Windows XP also has many other new features, some that make the user experience easier and some of which solve problems that exist in Windows 2000. For example, the capability to set checkpoints and roll back to a previous state on the computer is an important one. This feature is called System Restore. If you or a user makes a change to the desktop's configuration or installs an application that causes problems, it's easy to simply use System Restore to go back to the previous configuration of the desktop without having to remove programs and diagnose other configuration changes. System Restore enables you to create these checkpoints yourself (for example, just before you make the changes), and automatically creates checkpoints on a periodic basis and when some changes are made to the operating system or applications. However, it's best to create a checkpoint yourself (a simple matter) before making changes to the desktop computer.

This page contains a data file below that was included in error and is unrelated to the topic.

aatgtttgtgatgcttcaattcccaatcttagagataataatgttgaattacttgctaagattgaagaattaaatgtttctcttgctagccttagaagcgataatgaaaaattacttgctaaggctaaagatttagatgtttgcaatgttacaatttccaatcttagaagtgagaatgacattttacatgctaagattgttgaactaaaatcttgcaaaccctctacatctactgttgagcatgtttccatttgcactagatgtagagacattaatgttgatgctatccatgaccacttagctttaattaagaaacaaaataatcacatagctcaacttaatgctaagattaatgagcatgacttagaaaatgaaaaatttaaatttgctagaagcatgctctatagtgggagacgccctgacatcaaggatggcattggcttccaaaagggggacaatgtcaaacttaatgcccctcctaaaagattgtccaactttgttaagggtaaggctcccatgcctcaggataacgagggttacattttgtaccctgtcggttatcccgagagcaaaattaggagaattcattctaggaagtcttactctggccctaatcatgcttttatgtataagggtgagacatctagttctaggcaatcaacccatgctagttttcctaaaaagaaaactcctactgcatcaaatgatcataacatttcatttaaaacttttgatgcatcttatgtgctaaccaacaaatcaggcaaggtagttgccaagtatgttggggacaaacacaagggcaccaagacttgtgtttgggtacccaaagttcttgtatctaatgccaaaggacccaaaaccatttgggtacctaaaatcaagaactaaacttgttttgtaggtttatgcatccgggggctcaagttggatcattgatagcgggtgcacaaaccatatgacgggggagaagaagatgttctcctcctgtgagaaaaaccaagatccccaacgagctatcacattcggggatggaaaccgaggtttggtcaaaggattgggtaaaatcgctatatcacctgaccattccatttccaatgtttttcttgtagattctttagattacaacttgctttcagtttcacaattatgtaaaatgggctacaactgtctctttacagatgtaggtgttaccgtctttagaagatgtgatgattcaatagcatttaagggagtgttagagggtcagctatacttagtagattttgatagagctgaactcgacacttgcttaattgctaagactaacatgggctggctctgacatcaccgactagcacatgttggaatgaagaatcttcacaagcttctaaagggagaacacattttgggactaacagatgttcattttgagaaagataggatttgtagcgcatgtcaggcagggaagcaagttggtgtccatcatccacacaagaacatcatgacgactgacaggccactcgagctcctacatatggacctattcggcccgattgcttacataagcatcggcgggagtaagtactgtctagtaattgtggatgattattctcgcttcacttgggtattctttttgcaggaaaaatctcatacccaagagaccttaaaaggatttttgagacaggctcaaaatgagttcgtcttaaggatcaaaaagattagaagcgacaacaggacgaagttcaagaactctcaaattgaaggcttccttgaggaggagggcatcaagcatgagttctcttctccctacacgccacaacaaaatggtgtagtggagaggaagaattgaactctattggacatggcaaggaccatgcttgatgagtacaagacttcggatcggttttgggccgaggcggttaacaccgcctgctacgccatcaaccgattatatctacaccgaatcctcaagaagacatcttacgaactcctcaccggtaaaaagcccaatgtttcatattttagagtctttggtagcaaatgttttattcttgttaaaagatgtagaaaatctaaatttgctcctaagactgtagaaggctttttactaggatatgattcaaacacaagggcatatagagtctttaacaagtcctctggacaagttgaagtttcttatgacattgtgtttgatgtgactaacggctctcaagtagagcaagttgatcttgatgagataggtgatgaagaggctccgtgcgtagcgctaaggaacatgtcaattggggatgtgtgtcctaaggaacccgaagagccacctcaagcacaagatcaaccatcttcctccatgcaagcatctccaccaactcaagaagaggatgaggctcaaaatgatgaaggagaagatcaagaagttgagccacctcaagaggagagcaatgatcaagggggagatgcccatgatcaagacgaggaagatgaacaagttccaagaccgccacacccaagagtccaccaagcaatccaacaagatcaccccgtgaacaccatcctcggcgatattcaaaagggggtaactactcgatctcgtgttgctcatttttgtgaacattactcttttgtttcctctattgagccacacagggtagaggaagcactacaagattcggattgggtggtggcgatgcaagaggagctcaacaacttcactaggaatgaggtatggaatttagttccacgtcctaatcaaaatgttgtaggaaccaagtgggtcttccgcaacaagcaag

For more information about DLL hell and System Restore, see Platinum Edition Using Windows XP, published by Que Publishing (ISBN 07897279001.

System Restore is not a free lunch. It works by saving critical system files, including Registry settings, on the hard disk so that it will have the necessary information to restore your computer if you choose to roll back to a previous state. If disk space is important, this feature might not suit your environment. System Restore requires, at a minimum, 200MB of disk space. However, you can change this to a larger value to keep old restore points around for a longer period of time.

Windows XP is also available in an x64 version that supports the 64-bit extensions found in the latest desktop and workstation processors from Intel (processors that support EM64T) and AMD (processors that support AMD64). Although drivers must be rewritten to run for 64-bit operation, the user interface of the x64 edition of Windows XP is virtually identical to the original 32-bit version. If you need a native 64-bit edition of Windows, this is the way to go.